PackageKit and APT

PackageKit is the name of the system package abstraction. Why PackageKit? Well, I was getting jealous of all the other cool stuff happening with daemons ending in Kit and wanted my own. And, if I type the word “manager” once again I'm going to have to rip my hands from my arms. :-)

There is a wiki page with all the use cases so far and some UI designs. Feel free to add comments or suggestions at the end of the page.

I've spent most of today working out a asynchronous DBUS API that can work with all of the use-cases, and starting a system activated daemon that can manage the sequential jobs. The daemon now 80% works, and I'm just writing a “dummy” backend with a “do nothing but take time doing it” role for testing. The other backends (yum/apt) are in the source tree but are currently empty files.

I only know a little about APT, so now I need your help. I need a way of searching for installed and not-installed software. I think I need either:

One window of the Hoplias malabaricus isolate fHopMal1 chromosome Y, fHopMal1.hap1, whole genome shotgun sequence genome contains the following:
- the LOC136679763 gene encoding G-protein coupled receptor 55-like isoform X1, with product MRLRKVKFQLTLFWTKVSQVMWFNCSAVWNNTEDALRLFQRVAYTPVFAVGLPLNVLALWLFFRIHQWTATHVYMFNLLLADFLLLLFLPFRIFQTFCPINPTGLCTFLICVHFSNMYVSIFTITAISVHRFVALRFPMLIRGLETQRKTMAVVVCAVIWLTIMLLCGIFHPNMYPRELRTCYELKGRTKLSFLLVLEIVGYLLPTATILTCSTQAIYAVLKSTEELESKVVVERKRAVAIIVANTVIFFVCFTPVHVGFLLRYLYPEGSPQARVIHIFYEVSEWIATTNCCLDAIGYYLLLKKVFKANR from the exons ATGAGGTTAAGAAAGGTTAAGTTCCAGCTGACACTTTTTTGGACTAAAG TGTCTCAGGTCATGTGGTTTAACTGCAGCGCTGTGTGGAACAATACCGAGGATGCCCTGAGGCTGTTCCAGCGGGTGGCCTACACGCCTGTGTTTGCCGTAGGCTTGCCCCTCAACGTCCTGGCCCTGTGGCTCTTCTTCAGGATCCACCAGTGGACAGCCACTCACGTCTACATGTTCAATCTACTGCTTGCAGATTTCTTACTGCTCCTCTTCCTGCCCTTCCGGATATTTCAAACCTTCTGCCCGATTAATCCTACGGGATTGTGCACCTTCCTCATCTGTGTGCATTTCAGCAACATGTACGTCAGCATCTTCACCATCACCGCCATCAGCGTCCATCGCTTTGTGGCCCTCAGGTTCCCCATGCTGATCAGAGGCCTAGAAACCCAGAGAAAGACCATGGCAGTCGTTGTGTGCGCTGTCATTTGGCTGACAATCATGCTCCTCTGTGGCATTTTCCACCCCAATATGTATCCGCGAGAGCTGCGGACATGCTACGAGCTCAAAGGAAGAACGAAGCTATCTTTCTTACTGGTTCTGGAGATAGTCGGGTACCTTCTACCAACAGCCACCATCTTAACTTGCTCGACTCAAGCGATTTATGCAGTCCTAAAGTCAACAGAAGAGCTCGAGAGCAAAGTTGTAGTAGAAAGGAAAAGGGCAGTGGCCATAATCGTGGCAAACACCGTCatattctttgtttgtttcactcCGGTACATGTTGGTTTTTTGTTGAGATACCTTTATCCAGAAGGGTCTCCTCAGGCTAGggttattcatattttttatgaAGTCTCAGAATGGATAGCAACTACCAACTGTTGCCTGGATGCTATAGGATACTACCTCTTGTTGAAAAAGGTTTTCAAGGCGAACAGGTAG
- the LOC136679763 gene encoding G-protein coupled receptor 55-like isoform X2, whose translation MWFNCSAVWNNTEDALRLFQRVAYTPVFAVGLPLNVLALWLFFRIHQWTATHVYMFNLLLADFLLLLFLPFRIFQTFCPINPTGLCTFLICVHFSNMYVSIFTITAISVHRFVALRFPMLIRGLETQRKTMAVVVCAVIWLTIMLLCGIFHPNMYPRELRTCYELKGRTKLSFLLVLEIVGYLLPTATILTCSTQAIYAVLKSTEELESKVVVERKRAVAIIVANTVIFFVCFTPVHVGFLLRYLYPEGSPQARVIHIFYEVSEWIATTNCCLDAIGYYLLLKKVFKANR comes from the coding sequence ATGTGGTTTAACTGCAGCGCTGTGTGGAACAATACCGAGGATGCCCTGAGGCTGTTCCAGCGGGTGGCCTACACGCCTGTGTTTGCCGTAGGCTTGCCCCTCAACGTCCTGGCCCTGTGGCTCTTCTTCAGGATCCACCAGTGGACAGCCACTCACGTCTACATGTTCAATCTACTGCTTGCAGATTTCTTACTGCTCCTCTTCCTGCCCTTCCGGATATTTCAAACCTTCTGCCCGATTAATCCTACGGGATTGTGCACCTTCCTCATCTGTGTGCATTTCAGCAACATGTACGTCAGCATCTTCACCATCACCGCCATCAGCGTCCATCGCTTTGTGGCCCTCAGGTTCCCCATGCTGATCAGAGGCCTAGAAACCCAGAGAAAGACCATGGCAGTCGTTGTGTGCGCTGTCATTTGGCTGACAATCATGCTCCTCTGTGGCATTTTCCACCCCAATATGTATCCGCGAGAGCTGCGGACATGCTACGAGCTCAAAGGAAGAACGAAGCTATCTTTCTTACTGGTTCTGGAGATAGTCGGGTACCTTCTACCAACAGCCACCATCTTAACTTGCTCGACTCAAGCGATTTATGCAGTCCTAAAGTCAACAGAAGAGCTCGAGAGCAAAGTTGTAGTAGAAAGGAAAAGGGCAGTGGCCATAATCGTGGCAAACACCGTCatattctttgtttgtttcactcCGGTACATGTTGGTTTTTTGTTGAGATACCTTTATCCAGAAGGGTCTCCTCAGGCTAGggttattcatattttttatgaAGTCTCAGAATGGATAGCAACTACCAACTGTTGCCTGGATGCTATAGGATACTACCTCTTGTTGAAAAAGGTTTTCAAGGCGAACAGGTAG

• a C binding for APT (I'm guessing that doesn't exist)
  • a way of APT letting me search for “power” and returning tab delimited output.

The output would ideally be one line per entry:
gnome-power-manager<tab>GNOME Power Manager<tab>GNOME Power Manager is a system daemon that eats lots of power
power-pacman<tab>Power Pacman<tab>Power Pacman is a cool game where a dot eats other dots

The same thing for YUM would also be great as well, although I'm focusing on the apt backend first as I think it's the easier target for now. Thanks!

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Richard has over 10 years of experience developing open source software. He is the maintainer of GNOME Software, PackageKit, GNOME Packagekit, GNOME Power Manager, GNOME Color Manager, colord, and UPower and also contributes to many other projects and opensource standards. Richard has three main areas of interest on the free desktop, color management, package management, and power management. Richard graduated a few years ago from the University of Surrey with a Masters in Electronics Engineering. He now works for Red Hat in the desktop group, and also manages a company selling open source calibration equipment. Richard's outside interests include taking photos and eating good food.

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